Strategies For Promoting Academic Integrity In Online Courses

Academic Integrity: Strategies For Online Education

Ensuring Academic Integrity In Online Education

There have always been breaches of academic integrity and cheating on exams has always been prevalent. Here we look at what academic integrity is and why students cheat on exams, and suggest some ways that online cheating can be limited, particularly with the rise of Artificial Intelligence (AI).

What Is Academic Integrity?

Academic integrity can be defined as the moral code of an educational institution that applies to students, staff, and the institution itself. This includes all academic institutions, from brick-and-mortar universities to online institutions. This code encompasses the core values of fairness, honesty, trust, respect, and responsibility. Breaching integrity is also known as academic misconduct. Examples of this can include:

  • Recycling
    Recycling involves resubmitting previous assignments which have already been favorably graded, possibly even from a previous year.
  • Fabrication
    This is inventing bogus research, exaggerating survey data, or citing references that don’t exist to support claims made in assignments.
  • Collusion
    This is the illegitimate cooperation with others over assignments that are meant to be completed by an individual.
  • Cribbing
    This involves using cheat notes in exams, accessing mobile devices such as smartphones or calculators during tests, or covertly copying off others.
  • Contract cheating
    This involves paying someone else to sit your exams or complete your assignments. This is illegal in many countries as it can lead to other crimes such as blackmail.

One of the most common breaches of academic integrity today is plagiarism. Because of technology and easy access to information, it’s one of the easiest forms of cheating. This includes cheating on online exams by submitting work that is not your own. The reasons why students cheat on exams can include:

  • Lack of time management skills
  • Stress about workload, and exams in particular
  • Fear of failure due to family expectations and peer group pressure
  • Competition for limited graduate opportunities
  • Belief that cheating is ok and that “everyone is doing it”
  • Ease of access to information with available technology

Strategies For Combating Online Cheating

While online cheating can’t be completely stamped out, there are certain strategies that educators can use to limit the amount of cheating in exams. These can include:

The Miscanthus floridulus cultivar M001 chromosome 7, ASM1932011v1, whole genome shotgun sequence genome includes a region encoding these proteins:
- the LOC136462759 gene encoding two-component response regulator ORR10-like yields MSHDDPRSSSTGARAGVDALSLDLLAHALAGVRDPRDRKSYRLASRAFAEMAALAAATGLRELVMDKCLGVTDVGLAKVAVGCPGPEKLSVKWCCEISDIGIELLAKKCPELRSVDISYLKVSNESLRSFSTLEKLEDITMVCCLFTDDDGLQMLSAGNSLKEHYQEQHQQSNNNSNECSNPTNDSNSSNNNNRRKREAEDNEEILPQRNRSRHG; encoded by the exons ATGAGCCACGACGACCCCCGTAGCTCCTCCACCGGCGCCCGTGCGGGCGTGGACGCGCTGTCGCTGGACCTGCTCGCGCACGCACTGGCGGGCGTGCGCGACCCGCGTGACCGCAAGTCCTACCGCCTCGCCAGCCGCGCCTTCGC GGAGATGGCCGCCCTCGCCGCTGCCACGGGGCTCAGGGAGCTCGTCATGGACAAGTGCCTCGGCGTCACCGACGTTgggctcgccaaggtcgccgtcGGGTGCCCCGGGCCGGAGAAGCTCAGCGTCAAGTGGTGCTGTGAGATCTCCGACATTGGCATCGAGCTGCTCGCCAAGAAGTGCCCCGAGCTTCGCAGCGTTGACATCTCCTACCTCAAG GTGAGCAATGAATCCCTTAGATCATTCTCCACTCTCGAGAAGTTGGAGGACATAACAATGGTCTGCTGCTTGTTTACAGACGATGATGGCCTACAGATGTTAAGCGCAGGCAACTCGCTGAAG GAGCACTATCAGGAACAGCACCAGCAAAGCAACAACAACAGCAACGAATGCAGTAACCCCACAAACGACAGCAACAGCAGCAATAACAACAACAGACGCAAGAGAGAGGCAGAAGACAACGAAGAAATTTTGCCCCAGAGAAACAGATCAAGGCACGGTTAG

1. Create Awareness

Rather than emphasizing the “wrongness” of cheating, educators can focus on the importance of ethical behavior and integrity. They can do this by:

  • Requiring students to agree to a code of ethics during orientation.
  • Including ethics in the course material.
  • Making information available on the institution’s website.
  • Reducing the need to cheat by teaching effective research and study skills.
  • Appointing an academic integrity officer.

2. Punish Cheating

By making an example of those who do cheat, you can deter others who might be tempted to cheat. Plagiarism can be detected using means such as:

  • Checking Google when plagiarism is suspected.
  • Using plagiarism detection software.
  • Conducting surprise quizzes to test students’ knowledge.
  • Requiring references on written articles.
  • Asking students to expand on their ideas.
  • Comparing students writing with previous examples.

If a cheater is identified, report the incident, ask the student to redo the assignment and grade it accordingly. Penalties for such breaches of integrity can also include receiving a failing mark, being suspended or expelled from the institution, or even possibly facing criminal charges.

3. Prevent Cheating

Prevention is always better than cure, so where possible, you should limit the opportunities available to potential cheaters. This can be done by:

  • Providing clear guidelines on permissible collaboration limits.
  • Regularly updating the syllabus and changing exam questions.
  • Putting time limits on exams.
  • Limiting feedback until all students have completed the exams.
  • Administering face-to-face exams with a proctor present.
  • Making the exam just one part of the overall grade.

The New AI Challenge

Many educational institutions are behind the eight ball when it comes to the rise of Artificial Intelligence tools such as ChatGPT making plagiarism easier for students. Chat GPT is a tool that can write content in a wide range of different styles and degrees of sophistication. But it does have its limitations, at least for now, and if educators are aware of these, this can help them determine whether content is original or AI-produced. For example, ChatGPT is currently unable to:

  • Produce content on anything after 2021.
  • Produce graphs or non-text information.
  • Make future predictions.
  • Always provide accurate information.

It’s probably only a matter of time before these limitations are overcome, but knowing what to look out for in an exam paper can help combat plagiarism. More effective ways for educators to combat the use of technology in exams can include establishing good relationships with their students so they know the boundaries, creating assessments that require personal input and reflection, and being aware that tools such as ChatGPT will only get more sophisticated in the future.

Academic integrity is a principle that all students are expected to uphold. The only way to learn is through study and absorption of the material. But when students cut corners and don’t learn the material, they are not only damaging the integrity of the institution, but potentially jeopardizing their future careers.